But my husband and I both had health concerns, and our children had been lobbying us to move closer to them. So, in late 2003, we relocated to an isolated area on the West Coast of British Columbia. The move itself was fine but at the same time, the company I’d been working for went through a major restructuring and I was one of the casualties.

I really needed to find new clients, but how was I supposed to convince total strangers in a small, insular community that they needed my writing and editing services? There were many reports being done by various levels of government but it seemed that technical and qualitative reports could only be done by experts living at least one ferry ride away.

Shortly after we moved, I jumped at the chance to attend a free series put on by our local Regional Economic Development Society. The course was great, but when our instructor, a retired CEO of a global investment company, challenged each of the budding entrepreneurs in his class to create a business plan, I admit I questioned his judgment, at least for me.

From the day I first launched my company, I’d always treated my work as a highly professional venture. I don’t write in my pjs, I keep regular office hours, and I am willing to spend money for top-quality advertising material. But writing a business plan seemed a little “over the top” for my struggling venture.

But, comply I did, and since then I’ve grown in confidence, achieved successes, and received blessings I could not have imagined. While reviewing my 2006 goals this week I realized, much to my astonishment, that I’d met and exceeded all the seemingly unreachable objectives I jotted down on January 1 last year. Among other things, they included:
  • Mentoring another writer who is now employed full time with the local newspaper. I also introduced her to the editor of two other publications and she contributes regularly to their monthly magazines.
  • Hiring four subcontractors to help with my increasing work load
  • Being nominated for 3 Chamber of Commerce business awards
  • Doubling my giving to the work of the Lord (my long-term goal is to be able to give $1,000 per month to missions)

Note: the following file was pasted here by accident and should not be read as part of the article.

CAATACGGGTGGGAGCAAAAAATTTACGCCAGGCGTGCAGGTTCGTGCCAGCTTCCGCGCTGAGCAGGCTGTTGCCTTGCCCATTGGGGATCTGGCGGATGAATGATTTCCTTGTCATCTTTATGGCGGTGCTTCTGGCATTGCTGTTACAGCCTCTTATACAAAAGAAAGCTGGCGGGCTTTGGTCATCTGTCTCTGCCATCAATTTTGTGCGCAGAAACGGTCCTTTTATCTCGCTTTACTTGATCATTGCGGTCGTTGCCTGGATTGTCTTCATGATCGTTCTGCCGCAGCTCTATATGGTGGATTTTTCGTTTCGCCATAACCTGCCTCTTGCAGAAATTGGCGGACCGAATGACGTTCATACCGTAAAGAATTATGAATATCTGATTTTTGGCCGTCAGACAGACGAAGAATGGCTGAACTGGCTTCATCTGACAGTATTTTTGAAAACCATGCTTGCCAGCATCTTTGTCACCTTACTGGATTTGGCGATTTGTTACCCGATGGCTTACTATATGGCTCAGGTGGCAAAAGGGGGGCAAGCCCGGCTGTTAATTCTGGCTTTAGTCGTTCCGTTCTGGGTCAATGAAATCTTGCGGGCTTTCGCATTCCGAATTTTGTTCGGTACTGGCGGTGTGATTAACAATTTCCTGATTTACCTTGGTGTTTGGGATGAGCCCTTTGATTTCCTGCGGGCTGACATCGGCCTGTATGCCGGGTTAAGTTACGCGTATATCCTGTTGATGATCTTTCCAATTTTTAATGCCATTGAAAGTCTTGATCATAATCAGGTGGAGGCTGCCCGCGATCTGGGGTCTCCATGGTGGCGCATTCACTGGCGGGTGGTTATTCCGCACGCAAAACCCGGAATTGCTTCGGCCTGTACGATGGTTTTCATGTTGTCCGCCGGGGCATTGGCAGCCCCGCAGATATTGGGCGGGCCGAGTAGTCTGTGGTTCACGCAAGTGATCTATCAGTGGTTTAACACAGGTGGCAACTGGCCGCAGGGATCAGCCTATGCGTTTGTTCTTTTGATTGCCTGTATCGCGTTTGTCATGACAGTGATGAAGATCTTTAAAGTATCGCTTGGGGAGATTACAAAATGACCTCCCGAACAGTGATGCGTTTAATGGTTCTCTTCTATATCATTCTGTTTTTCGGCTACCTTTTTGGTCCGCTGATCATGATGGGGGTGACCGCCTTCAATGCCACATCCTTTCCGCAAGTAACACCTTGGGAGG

This week I’ll work on next year’s goals, and I’ll probably be a bit more ambitious since I’ve learned a whole lot, though mostly the hard way. I’ve gained confidence as a business woman but more important, I’m learning to experience the power of total dependence on the Lord. He has opened doors, sent key people across my paths, taught me that honoring Him always pays (though not always in money), and strengthened me when I ran out of steam and inspiration.

How about you? Got your business plan up to date?

Friday, January 05, 2007

Sands of Time - Lindquist

Has greeting the New Year ever made you feel panicky and depressed? Try having your birthday 4 days after the year starts.

No, I'm not looking for gifts or cards. That's why I waited until today to post this. My point is that, with my birthday coming so close to New Year's Day, as each year begins I feel a double portion of significance. And dread.

Last year at this time, I was having a panic attack. When I looked at the number of candles on my cake, I suddenly realized I had many more items on my "to-do" list than I would realistically have time to do in this lifetime. I also realized that the sands of time in my little egg-timer were no longer trickling past; they had begun to gush out.

And there was still so much I felt I needed to do: books to write, people to spend time with, projects to finish, or begin...So much...

And yet - because I'm the kind of person who sees needs and tries to meet them, I was already so busy I barely had time to breathe. And most of the things I was doing weren't even on the list of things I felt I needed to do! I felt overwhelmed. It was all too much. I panicked.